• Correction of map related data is also possible on a PC, e.g. using a web browser or a mapping application. The user may place international traffic signs 121 on the map in a similar manner as on a navigation device regardless whether the navigation device is connected to the pc or not.
  • The user might place a traffic sign 121 on the map on the place where that same sign is posted in the real world. Regardless whether these signs are there in the real world or not, or where are they located exactly, the navigation device may display information about streets or traffic restrictions using these international traffic signs 121 to explain the situation graphically.
  • Traffic signs 121 are particularly appropriate for this purpose because
      • they are international;
      • they are well-known;
      • they are suited to specify information about roads;
      • placing a particular sign on a map in the same location the sign exists in the real world will have exactly the desired effect.
  • The signs placed on the map might be used for various modes of transport, including cars, bicycles, motorists, trucks, taxis. The user might specify a transport mode, for which the entered map correction is valid, e.g. every sign entered is related to bicycles only as illustrated using item 122 on FIG. 1C. Alternatively, map corrections might be valid for all modes of transport, and restrictions (or exemptions) for a certain mode of transport might be indicated separately.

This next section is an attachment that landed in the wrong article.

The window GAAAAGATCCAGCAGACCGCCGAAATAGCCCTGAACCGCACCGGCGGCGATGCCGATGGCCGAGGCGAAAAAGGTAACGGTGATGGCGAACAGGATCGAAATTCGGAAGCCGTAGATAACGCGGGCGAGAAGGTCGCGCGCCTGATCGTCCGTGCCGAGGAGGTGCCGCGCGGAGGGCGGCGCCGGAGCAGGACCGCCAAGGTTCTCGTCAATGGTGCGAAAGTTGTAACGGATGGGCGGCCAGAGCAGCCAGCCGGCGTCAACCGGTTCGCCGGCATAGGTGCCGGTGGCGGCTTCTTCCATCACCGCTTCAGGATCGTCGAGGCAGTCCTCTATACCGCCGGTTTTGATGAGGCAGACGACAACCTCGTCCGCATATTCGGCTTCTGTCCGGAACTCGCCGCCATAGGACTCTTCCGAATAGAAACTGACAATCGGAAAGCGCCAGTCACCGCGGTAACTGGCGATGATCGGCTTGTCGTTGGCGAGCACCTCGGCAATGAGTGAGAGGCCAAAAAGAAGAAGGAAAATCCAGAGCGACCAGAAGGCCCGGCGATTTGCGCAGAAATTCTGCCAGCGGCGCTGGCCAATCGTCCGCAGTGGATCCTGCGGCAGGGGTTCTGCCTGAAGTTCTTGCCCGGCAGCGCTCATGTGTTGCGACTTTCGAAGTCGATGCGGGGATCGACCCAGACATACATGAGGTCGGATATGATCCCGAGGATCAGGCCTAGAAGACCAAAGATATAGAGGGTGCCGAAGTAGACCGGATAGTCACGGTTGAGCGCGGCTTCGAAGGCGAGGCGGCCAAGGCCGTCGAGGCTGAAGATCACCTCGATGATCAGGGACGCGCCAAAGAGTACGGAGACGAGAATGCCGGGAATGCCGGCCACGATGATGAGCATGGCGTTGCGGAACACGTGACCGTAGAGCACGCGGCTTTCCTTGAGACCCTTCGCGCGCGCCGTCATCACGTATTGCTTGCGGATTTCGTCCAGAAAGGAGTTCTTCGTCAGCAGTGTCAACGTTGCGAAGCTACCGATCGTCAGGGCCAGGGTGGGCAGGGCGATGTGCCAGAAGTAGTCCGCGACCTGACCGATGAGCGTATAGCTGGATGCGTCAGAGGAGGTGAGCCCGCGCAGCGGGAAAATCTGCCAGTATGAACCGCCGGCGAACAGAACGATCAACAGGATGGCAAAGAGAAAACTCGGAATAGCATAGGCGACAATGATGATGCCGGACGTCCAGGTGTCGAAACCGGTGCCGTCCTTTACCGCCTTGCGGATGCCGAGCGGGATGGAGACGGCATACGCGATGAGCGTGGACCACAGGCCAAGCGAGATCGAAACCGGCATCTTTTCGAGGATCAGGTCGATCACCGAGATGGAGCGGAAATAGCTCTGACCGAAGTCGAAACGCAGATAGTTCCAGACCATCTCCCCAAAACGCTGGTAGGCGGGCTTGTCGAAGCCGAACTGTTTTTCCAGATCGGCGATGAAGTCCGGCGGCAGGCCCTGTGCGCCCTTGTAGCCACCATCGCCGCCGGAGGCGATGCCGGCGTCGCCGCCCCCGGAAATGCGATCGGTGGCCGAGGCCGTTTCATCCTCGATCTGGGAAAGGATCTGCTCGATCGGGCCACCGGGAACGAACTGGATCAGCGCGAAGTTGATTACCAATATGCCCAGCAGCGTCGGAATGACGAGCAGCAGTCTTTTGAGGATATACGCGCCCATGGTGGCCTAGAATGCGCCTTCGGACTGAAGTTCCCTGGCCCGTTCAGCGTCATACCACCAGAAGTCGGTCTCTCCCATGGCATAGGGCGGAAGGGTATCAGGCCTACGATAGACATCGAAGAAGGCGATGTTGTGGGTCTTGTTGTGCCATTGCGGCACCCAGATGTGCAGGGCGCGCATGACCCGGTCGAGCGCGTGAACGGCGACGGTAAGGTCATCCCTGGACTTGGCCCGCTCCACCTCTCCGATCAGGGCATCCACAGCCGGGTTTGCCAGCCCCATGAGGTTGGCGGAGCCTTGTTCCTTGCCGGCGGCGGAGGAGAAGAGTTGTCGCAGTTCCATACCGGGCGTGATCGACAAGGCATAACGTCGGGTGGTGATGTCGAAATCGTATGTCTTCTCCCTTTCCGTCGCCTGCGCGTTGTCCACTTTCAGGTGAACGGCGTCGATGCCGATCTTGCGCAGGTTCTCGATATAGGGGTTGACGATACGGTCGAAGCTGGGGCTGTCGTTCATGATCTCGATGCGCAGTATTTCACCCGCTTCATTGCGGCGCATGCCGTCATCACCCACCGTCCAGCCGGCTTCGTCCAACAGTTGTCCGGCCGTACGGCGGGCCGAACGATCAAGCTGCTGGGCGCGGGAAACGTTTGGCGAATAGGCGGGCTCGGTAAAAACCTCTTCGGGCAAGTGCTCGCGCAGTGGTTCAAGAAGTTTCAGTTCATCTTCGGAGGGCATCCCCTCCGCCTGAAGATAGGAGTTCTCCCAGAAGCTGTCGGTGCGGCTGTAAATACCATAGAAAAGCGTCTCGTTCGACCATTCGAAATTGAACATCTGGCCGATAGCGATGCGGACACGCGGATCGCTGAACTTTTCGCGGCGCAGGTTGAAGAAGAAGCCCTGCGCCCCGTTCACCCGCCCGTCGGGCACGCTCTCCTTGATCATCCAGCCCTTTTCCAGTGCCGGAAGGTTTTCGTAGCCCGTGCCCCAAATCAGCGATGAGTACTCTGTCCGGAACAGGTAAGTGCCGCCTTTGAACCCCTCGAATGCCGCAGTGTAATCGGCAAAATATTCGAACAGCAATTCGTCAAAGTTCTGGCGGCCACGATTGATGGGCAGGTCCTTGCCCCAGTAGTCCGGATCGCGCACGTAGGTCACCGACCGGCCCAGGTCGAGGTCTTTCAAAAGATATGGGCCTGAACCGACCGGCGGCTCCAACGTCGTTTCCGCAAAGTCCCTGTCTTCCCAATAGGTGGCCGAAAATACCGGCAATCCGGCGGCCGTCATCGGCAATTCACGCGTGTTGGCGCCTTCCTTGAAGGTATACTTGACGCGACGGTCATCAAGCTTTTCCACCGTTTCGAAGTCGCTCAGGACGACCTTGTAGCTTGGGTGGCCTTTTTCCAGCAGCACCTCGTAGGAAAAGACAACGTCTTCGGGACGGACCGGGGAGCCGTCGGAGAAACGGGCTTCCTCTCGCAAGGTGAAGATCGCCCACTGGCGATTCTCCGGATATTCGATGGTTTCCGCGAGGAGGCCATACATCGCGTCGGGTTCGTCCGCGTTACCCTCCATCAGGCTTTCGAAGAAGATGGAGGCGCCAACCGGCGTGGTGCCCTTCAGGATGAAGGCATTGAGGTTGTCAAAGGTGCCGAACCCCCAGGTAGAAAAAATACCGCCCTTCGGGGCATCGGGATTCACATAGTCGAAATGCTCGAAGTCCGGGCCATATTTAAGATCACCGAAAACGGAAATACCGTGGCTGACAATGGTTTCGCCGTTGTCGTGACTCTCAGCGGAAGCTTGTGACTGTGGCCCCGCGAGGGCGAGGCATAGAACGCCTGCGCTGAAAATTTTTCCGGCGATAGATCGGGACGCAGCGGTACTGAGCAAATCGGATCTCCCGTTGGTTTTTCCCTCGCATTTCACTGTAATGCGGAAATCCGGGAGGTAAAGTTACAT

• The user selects the ‘Make changes to map’ menu 101 as described above, then selects what kind of correction to make and using which traffic sign. Either at this phase or earlier, the user selects the location where the change should take effect. The traffic sign 121, i.e. the “do not enter” sign 121 in this example, is placed on the map by clicking at the appropriate area, for example at the entrance of a road or street 123. The user might also drag the traffic sign icon to the appropriate location or might correct the location by clicking and dragging the traffic sign icon 121 on the map. The user might change the direction of a one-way street by moving the “no entry” sign 121 from one end of the street to the other one. The moving of the traffic sign 121 might be performed by clicking and dragging the icon or a similar action, e.g. by re-centering the screen. To place and to drag traffic sign icons 121 on the map, the touchscreen of the navigation device might be used. In other implementations, appropriate hard or soft-buttons might be used as well, such as arrow buttons (up, down, left, right) on the navigation device or a numerical input for entering the co-ordinates. Various other input peripherals might be used, such as a mouse and a keyboard of a personal computer.